It's big enough for eight (or five adventurers with gear), stout enough to cross a forest, strong enough to pull a sizeable trailer, and has a new Platinum trim level: It's the all-new, second-generation 2008 Toyota Sequoia.

The Sequoia picks up at the B-pillar where the new Tundra leaves off, beyond which virtually everything is new. Sheetmetal humbly adheres to Toyota SUV styling standards and carries the same big, bright name line above the rear plate, a more finished front end than the Tundra, and doesn't really look big until you're right next to it. On a four-inch-longer wheelbase than the previous model's, it's about an inch wider and longer overall and a minimum of 580 pounds heavier. The usual suspects are responsible for the extra heft-safety features, fully boxed frame, structural stiffness, and added lux. Plus, the aluminum 5.7 and six-speed are 50-60 pounds heavier than the iron-block 4.7/5A (an impressive feat), and the independent rearend still has lots of steel in it. In an ever-expanding world, Toyota has sensibly kept some dimensions down-less headroom between the doors, less legroom in the second row, seven-cubic-feet less interior volume, but a more useable third row.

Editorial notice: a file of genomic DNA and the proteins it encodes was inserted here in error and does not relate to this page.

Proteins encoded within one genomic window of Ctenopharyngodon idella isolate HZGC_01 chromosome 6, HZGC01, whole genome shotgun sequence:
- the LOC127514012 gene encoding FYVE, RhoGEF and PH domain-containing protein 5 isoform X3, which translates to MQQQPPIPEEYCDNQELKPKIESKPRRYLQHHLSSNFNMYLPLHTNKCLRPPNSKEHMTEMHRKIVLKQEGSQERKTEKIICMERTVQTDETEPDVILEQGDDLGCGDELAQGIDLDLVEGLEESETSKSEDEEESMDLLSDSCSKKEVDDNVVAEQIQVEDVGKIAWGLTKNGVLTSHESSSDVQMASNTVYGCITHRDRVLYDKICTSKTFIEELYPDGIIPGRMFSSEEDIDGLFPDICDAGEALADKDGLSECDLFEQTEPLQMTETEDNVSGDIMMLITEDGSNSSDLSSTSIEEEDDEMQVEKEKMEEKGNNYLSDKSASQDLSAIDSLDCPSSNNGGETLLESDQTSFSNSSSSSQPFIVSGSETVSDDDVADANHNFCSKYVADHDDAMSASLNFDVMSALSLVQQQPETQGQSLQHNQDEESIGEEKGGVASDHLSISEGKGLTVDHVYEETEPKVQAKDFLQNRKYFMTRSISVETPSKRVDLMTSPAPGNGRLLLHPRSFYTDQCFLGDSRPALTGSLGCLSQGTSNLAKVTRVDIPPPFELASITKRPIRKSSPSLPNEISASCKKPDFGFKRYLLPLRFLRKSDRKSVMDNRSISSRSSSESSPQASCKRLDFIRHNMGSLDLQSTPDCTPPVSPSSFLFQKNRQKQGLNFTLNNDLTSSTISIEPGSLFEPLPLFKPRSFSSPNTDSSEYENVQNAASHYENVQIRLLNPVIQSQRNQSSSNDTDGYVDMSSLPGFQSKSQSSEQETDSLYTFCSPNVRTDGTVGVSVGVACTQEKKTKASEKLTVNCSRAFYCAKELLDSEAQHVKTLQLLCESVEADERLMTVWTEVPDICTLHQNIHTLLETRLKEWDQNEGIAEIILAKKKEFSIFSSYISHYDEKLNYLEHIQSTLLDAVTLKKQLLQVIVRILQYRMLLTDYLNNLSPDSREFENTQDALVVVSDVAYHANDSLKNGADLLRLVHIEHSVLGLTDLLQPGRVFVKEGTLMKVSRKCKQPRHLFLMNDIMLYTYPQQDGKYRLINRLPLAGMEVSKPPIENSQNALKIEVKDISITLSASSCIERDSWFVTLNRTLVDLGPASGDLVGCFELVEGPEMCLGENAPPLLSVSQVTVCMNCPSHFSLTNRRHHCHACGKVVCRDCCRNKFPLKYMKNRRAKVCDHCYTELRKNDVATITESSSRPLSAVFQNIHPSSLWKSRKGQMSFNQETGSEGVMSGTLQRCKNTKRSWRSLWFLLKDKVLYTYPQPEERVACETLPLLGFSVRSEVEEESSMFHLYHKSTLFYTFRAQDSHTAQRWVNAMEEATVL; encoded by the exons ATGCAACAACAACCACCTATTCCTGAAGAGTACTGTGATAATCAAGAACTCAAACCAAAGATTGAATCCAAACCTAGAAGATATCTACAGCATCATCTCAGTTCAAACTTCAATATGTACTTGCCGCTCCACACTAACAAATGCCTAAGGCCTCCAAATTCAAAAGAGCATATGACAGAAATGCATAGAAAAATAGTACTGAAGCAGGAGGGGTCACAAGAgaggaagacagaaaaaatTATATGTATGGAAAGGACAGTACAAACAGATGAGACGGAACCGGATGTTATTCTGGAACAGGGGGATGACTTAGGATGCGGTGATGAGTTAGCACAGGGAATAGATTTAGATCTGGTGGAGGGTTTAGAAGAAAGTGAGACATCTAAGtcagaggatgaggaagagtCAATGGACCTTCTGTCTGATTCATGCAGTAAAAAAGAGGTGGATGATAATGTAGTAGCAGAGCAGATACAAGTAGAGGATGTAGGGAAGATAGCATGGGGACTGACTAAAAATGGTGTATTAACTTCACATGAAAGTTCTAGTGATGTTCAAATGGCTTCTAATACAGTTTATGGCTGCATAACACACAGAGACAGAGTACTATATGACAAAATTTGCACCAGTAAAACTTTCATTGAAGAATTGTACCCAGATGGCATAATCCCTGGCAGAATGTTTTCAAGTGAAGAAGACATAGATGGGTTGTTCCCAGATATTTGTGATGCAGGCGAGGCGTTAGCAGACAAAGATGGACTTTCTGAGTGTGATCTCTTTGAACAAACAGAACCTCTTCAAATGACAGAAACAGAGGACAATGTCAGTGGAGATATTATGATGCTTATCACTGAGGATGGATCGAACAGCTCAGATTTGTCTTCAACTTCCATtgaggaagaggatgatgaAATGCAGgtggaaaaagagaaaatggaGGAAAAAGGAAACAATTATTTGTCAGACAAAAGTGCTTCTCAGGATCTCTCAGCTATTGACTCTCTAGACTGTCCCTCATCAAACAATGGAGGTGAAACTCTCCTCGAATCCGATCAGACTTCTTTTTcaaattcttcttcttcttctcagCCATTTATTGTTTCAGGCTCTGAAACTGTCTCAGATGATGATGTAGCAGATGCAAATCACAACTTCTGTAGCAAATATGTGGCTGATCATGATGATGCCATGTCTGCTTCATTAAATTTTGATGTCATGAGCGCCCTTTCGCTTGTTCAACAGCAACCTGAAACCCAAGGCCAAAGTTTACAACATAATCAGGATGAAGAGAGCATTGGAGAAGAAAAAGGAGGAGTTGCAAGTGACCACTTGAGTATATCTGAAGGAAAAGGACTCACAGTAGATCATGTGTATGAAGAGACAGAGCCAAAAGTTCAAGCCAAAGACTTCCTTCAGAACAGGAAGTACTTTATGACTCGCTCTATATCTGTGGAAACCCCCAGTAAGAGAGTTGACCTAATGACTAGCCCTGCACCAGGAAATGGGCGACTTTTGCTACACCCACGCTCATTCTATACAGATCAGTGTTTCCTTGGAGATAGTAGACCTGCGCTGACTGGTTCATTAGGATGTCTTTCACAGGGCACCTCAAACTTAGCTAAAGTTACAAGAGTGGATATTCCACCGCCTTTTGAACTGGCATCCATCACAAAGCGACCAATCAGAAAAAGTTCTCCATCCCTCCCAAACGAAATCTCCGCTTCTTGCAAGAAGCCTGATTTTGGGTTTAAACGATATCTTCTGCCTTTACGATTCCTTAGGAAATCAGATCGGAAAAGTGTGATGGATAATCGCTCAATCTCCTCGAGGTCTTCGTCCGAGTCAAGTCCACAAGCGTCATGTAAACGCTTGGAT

It's still big and for the most part drives that way. Isolation matches better body-on-frame designs, with minimal shudder on rippled pavement or washboard, not helped by our tester's 20-inch wheels. Body roll is evident yet controlled and you're allowed more latitude before stability electronics deem you incompetent; the steering is nicely weighted and cuts a tight U, and ride motions are generally settled (if any of your passengers has a weak stomach, avoid the Platinum-optional adjustable damping Comfort setting). Less impressive are high brake-pedal effort required to slow the mass and noticeable tread noise creeping in from behind, regardless of tire choice.

A valved main and additional secondary muffler keep the 5.7-liter quiet until you summon serious thrust, the six-speed auto is near faultless, and the 4WD system can be used on pavement in 4-Hi. The Torsen center diff runs a nominal 40/60 front/rear drive split and can be locked in 4-Hi or 4-Lo, but it is without a Neutral position for flat-towing behind a giant motorhome.

As expected, the 4.7-liter and five-speed auto, standard on SR5 and Limited, work harder than the larger V-8-the Sequoia's empty weight is now near equal the GVW of the original Tundra 4.7. We expect the smaller engine/trans combo will be bought solely on price. We place the 5.7/6A premium at about $850 and can't imagine anyone passing up 100 horsepower and better fuel economy.

The rear suspension uses dual A-arms and a wide arm carrying the outboard spring, with the anti-roll bar located forward. Available across the board is load-leveling air suspension with high and low manual positions that change rear ride height by 30 mm; combined with the rear-camera option, this makes hitching a trailer simple. Figure around 8000 pounds for max trailer on a 4.7 (applies fully loaded) and 10,000 for the 5.7, limited by GCWR to 2WD rigs that are empty except for the driver.